Big and Classy, The Triumph Thunderbird ‘Light Tourer’

With the close of 2014 comes another offering from European motorcycle manufacturer Triumph in the Indian market. The name “LT” stands for “Light Tourer”, although the Thunderbird is nowhere near light, given its 2.5 metre length, 380 kg weight, and even in the world of over sized cruisers, such numbers reflect a massive motorcycle. Built on a modified Thunderbird Storm’s frame and running on the same 1700 cc parallel twin engine, the LT focuses more on the idea of relaxed cruising, instead of the Storm’s focused performance in design and intent.

Covered in classic cruiser cues that announce the long distance comfort that the LT is built for, the bike is layered with heaps of chrome, beautiful details all over the flowing design and the cherry on top is actually the fact that it even has whitewall tyres – an Avon built pair that have the distinction of being the world’s only whitewall radials that too on a motorcycle. Two detachable saddle bags that can surprise you with the amount of stuff they can hold along with the assurance of being waterproof and promising adequate rain protection. The LT has a three light layout – something similar to the likes of the Triumph Rocket and the Harley fat boy – a headlight flanked on both sides by two auxiliary lights, and a detachable windshield, also adding to the list of fantastic features that come as a part of this brilliant bike.

Low saddle height 

Mounting and dismounting are a piece of cake owing to the low saddle height of 700 mm. A deep dish rider’s seat makes sitting for long durations equally comfortable and a sizeable backrest assures that even the pillion receives some pampering on long journeys and backaches aren’t a part of their luggage. Full size footboards further add to the comfort feature list – both for the rider and the pillion, and the ergonomics on the whole thing are in all superb. The handlebar is swept backward in just the right degree in order to provide for an upright riding position that is ideal for long rides.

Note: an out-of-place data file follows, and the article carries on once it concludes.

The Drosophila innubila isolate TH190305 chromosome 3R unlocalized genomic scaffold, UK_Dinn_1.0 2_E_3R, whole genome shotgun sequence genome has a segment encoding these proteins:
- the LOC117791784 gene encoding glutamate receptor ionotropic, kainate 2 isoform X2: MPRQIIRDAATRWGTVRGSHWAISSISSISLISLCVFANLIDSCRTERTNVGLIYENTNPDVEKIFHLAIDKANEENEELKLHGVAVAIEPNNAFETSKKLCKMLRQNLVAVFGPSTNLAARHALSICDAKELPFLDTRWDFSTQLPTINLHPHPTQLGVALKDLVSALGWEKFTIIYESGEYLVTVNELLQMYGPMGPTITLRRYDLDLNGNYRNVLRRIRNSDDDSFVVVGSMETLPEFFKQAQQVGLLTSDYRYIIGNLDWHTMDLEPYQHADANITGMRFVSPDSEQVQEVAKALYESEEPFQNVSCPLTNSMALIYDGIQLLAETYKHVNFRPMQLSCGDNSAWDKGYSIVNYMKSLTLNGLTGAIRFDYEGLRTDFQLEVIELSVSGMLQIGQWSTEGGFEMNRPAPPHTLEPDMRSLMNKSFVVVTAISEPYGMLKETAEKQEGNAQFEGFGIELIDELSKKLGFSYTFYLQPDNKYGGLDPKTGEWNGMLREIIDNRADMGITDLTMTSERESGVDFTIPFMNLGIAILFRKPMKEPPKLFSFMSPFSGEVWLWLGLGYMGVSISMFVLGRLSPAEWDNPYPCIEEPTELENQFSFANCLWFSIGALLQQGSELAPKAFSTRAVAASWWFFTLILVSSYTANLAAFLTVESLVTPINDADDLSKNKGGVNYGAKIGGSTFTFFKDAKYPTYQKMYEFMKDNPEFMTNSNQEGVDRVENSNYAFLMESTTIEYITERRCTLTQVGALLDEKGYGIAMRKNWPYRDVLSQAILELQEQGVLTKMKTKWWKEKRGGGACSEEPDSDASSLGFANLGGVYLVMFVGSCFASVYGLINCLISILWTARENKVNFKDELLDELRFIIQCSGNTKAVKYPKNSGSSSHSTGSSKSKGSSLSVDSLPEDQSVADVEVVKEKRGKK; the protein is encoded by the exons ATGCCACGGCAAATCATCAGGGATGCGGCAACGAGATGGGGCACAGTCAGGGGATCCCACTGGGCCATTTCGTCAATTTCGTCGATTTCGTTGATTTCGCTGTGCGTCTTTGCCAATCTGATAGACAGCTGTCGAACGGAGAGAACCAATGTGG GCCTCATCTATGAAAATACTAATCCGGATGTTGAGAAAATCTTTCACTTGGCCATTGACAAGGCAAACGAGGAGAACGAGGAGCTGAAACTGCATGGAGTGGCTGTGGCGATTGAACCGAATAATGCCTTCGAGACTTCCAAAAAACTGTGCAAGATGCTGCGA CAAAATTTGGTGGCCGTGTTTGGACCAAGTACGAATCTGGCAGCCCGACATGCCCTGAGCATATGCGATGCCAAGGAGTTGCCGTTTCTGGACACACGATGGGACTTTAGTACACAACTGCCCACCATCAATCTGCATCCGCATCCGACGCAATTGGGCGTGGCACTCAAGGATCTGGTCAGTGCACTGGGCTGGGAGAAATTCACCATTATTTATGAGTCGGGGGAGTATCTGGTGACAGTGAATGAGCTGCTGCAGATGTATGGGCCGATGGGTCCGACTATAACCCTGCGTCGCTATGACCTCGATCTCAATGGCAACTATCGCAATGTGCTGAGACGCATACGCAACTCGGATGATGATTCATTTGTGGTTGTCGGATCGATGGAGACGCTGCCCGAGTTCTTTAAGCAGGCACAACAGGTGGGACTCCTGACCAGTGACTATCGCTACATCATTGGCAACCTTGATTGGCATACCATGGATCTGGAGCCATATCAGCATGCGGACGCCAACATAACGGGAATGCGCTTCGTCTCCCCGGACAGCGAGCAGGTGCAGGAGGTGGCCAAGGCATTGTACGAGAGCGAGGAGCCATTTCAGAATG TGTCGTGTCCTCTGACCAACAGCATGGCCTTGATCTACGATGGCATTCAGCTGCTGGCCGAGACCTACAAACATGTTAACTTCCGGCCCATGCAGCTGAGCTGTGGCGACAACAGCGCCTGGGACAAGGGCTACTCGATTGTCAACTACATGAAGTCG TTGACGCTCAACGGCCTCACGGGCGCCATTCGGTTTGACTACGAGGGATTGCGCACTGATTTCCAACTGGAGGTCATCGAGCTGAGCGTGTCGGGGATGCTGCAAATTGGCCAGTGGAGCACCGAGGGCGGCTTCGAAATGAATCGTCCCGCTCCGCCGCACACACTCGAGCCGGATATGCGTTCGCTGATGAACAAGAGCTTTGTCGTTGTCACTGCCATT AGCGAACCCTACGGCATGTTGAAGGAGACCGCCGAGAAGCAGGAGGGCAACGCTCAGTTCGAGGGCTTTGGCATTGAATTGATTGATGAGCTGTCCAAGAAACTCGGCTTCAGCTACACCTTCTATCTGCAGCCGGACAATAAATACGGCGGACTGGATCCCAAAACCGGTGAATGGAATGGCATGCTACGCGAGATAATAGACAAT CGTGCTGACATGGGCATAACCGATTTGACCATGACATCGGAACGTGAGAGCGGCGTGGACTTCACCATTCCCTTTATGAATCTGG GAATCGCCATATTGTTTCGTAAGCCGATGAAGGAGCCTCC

Instrumentation is standard issue and comes with a chrome ringed speedo with a digital readout for the twin trip meters. One doesn’t really miss a tachometers on a bike like this, and although a lockable fuel filler cap would’ve been much appreciated, sadly it isn’t offered as a stock part on the bike and comes for an extra cost in the form of an optional accessory.

Once in motion, the LT will surprise you. The big visual bulk gives way to something that despite its large turning radius proves to be comfortably manageable even in the most stubborn city traffic. The world’s largest parallel twin does heat up a bit, and that too with the numerous traffic light halts that are a part of the experience of driving in India, in addition to the unwary travelers who don’t bother much to think before they turn their vehicle in any particular direction without the fear of ramming into someone, in the very least. The clutch on the LT is light and with a finely tuned injection system that provides for a brilliantly smooth power delivery, also aid in managing heavy hours of traffic.

Engine is smooth

All being said, the true motive and experience that the LT has been built for is achieved nowhere but on open highways. With its 94 bhp and 14.9 kgm, the pulling power makes overtaking a piece of cake irrespective of what speeds one is doing, be it 20 kmph or even 120 kmph. The huge reserves of power ensure that one doesn’t need to down shift every time they need to pull on the throttle and surge ahead, and the belt driven clunky six speed gearbox effortlessly derives the power from the engine. Once the throttle is opened it takes a bit for the surge to develop. The engine is really smooth, and the vibrations are felt only in the handlebar, that too when the bike is being strained on full throttle. The only drawback one could think of is the level of noise which is surprisingly too timid with the stock exhausts.

Both in the city and the highway, the LT changes direction with ease owing to its suspension which is a combination of front telescopic forks and five-step adjustable shock absorbers at the rear. Ride quality is very good with the chunky tyres that separate almost all the sudden loads and shocks that come the bike’s way.

Priced at Rs 15.75 lakh (ex-showroom, Delhi) the LT is in the reach of a very small group of cruiser enthusiasts in India. It is one of the best cruiser motorcycles in the world. Powerful, flashy, easy to ride, and comfortably manageable, the Thunderbird LT is one of the reasons why cruisers are what they are, and this one is particularly a bike that links the phrase “ease of use” with the adjectives “large” and “extravagant”.